It is okay that you don’t care about what is trending, what is popular. It all changes. Like what you like and be proud of it. You don’t have to be in every activity.  Pick a few you are passionate about, and throw yourself into those only. There’s already too much noise in your head. Stop worrying about trying to impress people.  You won’t talk to very many of those lunch table girls after graduation. You should go off on them and tell a few of them that they are bitches and you’re tired of their gossip.  You are sick of their cold stares, their biting laughter, and their screaming silence when you sit down.  Go ahead. Say it. You were thinking it. In fact, speak up more about everything—the wrong you see, the good you see, the things you need, the things that others need. Slap them with some truth. Tell them they are hurting themselves by making others feel small. One day they will grow up and realize it. And strangely, you’ll become dear friends with a few classmates that you didn’t talk to and thought you had nothing in common with at all. Why could you not see them then? How dare you miss those opportunities? If you just would have opened your eyes, life would have been easier, more bearable, and more real.  

Your parents convince you that your sixteen-year-old emotions, the ones you tell them about, anyway, are normal. It is indeed true that the world does not end because nothing looks good on you that morning and your hair is being especially funky, but you still should have had some therapy.  You’ll feel a lot better knowing that you aren’t crazy, that many people suffer from panic and anxiety. You’re not a freak because you want to drown yourself in the bathtub or drive off the bridge because you can’t breathe and you’re so cold and the weight and the pressure is too much because you have a biology project due and because you know he’s slipping away and because in her fakeness, she makes seemingly innocent remarks pointed straight to you. Every day. And she knows it. And there’s no one to sit with on the cheerleading bus. And this town is So. Very. Flat.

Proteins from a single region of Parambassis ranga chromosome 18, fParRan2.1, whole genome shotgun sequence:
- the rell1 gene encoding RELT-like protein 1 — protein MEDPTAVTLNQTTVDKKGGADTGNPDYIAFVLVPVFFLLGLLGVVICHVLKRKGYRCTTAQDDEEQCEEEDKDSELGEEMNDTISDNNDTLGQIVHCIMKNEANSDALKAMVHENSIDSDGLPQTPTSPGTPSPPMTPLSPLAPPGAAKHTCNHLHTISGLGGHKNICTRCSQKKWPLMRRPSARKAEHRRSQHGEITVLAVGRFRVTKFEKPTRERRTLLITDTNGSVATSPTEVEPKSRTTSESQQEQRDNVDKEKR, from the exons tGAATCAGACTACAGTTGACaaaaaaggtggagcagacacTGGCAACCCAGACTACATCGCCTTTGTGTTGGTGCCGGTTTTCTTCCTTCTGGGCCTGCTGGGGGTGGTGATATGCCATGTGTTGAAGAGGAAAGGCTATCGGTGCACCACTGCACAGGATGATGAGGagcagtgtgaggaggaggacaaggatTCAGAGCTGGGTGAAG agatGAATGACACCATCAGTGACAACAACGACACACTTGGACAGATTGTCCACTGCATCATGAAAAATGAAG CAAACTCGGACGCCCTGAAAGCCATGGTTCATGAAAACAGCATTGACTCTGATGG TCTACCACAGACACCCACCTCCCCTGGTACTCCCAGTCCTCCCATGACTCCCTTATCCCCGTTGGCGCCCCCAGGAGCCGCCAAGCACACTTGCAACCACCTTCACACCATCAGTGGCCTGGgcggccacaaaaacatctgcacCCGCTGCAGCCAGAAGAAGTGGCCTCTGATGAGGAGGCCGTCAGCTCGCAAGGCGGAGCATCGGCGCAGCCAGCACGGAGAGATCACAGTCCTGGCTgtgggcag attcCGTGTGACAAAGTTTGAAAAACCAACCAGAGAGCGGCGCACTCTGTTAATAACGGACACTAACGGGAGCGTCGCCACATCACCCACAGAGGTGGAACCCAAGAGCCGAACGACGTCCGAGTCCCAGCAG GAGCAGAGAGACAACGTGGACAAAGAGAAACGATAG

You’ll meet friends in college, and you’ll feel so surprised they invite you to events and speak to you and want advice and want you around. There are no rules.  You’ll bloom in college. People will tell you that it was ridiculous to go to your beloved university and your student loans will be outrageous, but you meet professors and people who aid in your becoming. You feel at home for the first time. You’ll feel curious, wide eyed, and important. People here are original and have their own thoughts and views. They are not apathetic. You needed to surround yourself with creative people who Were. Not. Apathetic.

You’ll adore the women in the lives of Josh’s friends (Yes, Josh, the guy who winks at you; the one with that voice you sang with at church). They will become your own friends, your own sisterhood. You are connected by the men you love, the babies you dream of, the simplicity and complexity of what it means to be woman, wife, sister, mother, friend—to sacrifice and want, to need even when the needs contradict.  You’ll feel so loved, so light. You’ll meet a friend at work. She’ll hate you at first, but then she’ll become the only friend who truly gets you. Oh, how you learn from her. Oh, how she saves you. She’s the best you have.  Having a person—people like these angels—is worth waiting for. I promise.

There are lots of things that are bothering you right now, my misunderstood teenage girl-self: Your under bite. The bumps on your arms. Your nerves. Your annoying voice. Your expressions. Your flaws.  your sweat and your stupid face. The thoughts in your head.  The way your lips twitch when you’re nervous. The fact that the only thing people do in this town is drive around and sit on the square. You feel like you’re missing something. Everyone is growing up without you. You feel too young and too old for high school. Yes, you’ll always look this young. You want to look mature and sophisticated and older like the other girls, but you’ll always have a pure look about you no matter how much you tan or how much makeup you apply or what kind of haircut you ask for or what style of clothes you wear.  It’s okay that everyone thinks you are too much, too much and yet you feel not enough. Not pretty enough. Not liked enough. Not talented enough. Not good enough. Every day feels like defeat. Some of the things you pray for do not happen in ten years. Some do. Many prayers surpass your sixteen-year-old dreams. Be thankful you and God talked a lot when you were sixteen. You built a solid friendship that carries you. Praise him for the fact that in order to see twenty-five, you had to survive and learn from sixteen.